3. The Nature of the Beast: A Chief Inspector Gamache NovelThe Nature of the Beast: A Chief Inspector Gamache Novel by Louise Penny
    “Louise Penny set the bar high with her last two books, but she had no trouble clearing it with this one. All our old friends are back in Three Pines where a young boy with a compulsion to tell tall tales tells one true story with disastrous results. But which story is the truth and why is it so threatening? Exquisitely suspenseful, emotionally wrenching and thoroughly satisfying.”
    Beth Mills, New Rochelle Public Library, New Rochelle, NY

  5. A Window Opens: A NovelA Window Opens: A Novel by Elisabeth Egan
    “Alice Pearce has a pretty great life. She has a loving family and works part-time as an editor for a magazine. When her family’s financial situation takes a drastic turn, Alice finds that she needs to step up to the plate and contribute more, and she finds this comes at a cost. I think many women will see themselves in Alice’s character. I recommend this book to moms who need a little time to themselves; they might realize that maybe things aren’t so bad for them after all.”
    Rosanna Johnson, Chandler Public Library, Chandler, AZ

  7. The Marriage of OppositesThe Marriage of Opposites by Alice Hoffman
    “Exquisite… Alice Hoffman’s finest work to date. The Marriage of Opposites is a beautiful love story of a man and woman and a mother and child intricately woven together to capture the author’s true message: Love more, not less.
    Marianne Colton, Lockport Public Library, Lockport, NY

  9. Everybody Rise: A NovelEverybody Rise: A Novel by Stephanie Clifford
    “Stephanie Clifford’s debut novel takes us into the world of NYC high society in 2006. Evelyn Beegan, who’s always been on the fringes of the smart set, meets It girl Camilla Rutherford, and her ambition and desire to belong get the best of her. Evelyn’s deceptive effort to keep pace with Camilla wreaks all kinds of havoc with her finances, her family, and her sense of self. With a sympathetic main character and a fascinating look into how the other half lives, this astute tale is irresistible.”
    Anbolyn Potter, Chandler Public Library, Chandler, AZ

  11. The Fall of Princes: A NovelThe Fall of Princes: A Novel by Robert Goolrick
    “I loved this novel about the rise and fall of a man in NYC during the 80s, when money was easy to make and easy to spend. What happens when you can get anything you want, and what does it really end up costing you? The story of the people working in the financial industry during that time is interwoven with the reality of AIDS, cocaine and the changes going on in society. So many sentences were so well-written that I found myself stopping to take them in and relish them.”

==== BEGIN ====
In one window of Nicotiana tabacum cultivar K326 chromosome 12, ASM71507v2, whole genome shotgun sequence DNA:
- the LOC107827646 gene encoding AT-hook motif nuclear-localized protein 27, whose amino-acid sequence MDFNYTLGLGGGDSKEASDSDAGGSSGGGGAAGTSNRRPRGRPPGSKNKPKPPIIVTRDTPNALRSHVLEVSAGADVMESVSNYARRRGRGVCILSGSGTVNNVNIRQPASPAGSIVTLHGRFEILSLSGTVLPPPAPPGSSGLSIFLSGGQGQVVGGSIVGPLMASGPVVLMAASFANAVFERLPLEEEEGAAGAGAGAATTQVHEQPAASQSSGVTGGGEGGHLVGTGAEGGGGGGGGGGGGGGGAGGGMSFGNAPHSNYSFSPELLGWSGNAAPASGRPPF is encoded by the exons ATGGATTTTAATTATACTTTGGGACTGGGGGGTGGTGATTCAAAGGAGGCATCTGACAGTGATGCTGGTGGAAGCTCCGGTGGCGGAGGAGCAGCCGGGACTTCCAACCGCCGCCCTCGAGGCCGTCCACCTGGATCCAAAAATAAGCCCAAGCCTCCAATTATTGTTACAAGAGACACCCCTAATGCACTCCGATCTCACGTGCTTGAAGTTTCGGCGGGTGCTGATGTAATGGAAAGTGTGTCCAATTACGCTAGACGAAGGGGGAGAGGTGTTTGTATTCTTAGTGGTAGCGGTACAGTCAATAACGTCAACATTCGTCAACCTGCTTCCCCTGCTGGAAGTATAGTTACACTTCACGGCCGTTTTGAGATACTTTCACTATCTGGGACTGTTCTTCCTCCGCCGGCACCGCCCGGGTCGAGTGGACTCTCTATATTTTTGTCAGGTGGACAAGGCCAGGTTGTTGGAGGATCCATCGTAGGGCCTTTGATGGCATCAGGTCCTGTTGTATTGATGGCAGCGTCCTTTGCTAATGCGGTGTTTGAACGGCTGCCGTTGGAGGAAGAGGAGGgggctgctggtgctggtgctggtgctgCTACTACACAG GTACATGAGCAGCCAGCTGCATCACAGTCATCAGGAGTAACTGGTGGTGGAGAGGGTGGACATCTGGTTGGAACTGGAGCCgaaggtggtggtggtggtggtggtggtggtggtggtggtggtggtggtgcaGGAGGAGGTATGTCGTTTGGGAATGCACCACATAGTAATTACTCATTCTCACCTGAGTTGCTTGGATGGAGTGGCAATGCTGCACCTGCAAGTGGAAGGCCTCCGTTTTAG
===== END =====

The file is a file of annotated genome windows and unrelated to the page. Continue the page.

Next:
Jennifer Cook, Cheshire Public Library, Cheshire, CT

  13. In a Dark, Dark WoodIn a Dark, Dark Wood by Ruth Ware
    “Leonora Shaw is a crime writer who lives a solitary life in London until she receives an invitation to a hen party for a friend she hasn’t seen in nearly ten years. The party takes place in a remote location with spotty phone service. Are you nervous yet? We know from the opening pages that something horrible happens, but just what, and to whom, how, and why will keep readers guessing — and flipping the pages. Recommended for fans of The Girl on the Train.”
    Vicki Nesting, St. Charles Parish Library, Destrehan, LA

  15. Black-Eyed Susans: A Novel of SuspenseBlack-Eyed Susans: A Novel of Suspense by Julia Heaberlin
    “In 1995, Tessie went out for a run, and she went missing. She was found eventually, a surviving victim of the Black-Eyed Susan serial killer. The supposed killer is in prison, yet Tessie is still being plagued by mysterious Black Eyed Susan flowers blooming where they shouldn’t. The viewpoint shifts between Tessie in the present day and teenage Tessie in 1995, and was quite clever. I think this novel will appeal to fans of Gone Girl.”
    Shannon Fukumoto, Kapolei Public Library Kapolei, HI

  17. Lord of the Wings: A Meg Langslow MysteryLord of the Wings: A Meg Langslow Mystery by Donna Andrews
    “It’s Halloween in Caerphilly and the town has come up with another festival to bring in the tourists. Meg Langslow is heading up the “Goblin Patrol,” there’s trouble at the Haunted House, and body parts are being found at the zoo. Meg is once again called in to save the day and solve the crime. If you enjoy your mysteries packed with humor and fun, don’t miss this return to Caerphilly with Meg and her zany family and friends.”
    Karen Emery, Johnson County Public Library, Franklin, IN

  19. Browsings: A Year of Reading, Collecting, and Living with BooksBrowsings: A Year of Reading, Collecting, and Living with Books by Michael Dirda
    “This collection of Dirda’s musings on writers, book collecting and the literary landscape is a must read for all bibliophiles. Michael Dirda won a Pulitzer for his work at the Washington Post and has been called “the best-read person in America.” I always learn something new when I read his work and this book is no exception. Great fun for all book nerds!”
    Robin Nesbitt, Columbus Metropolitan Library, Hilliard, OH


See http://libraryreads.org for more information and find your next great read!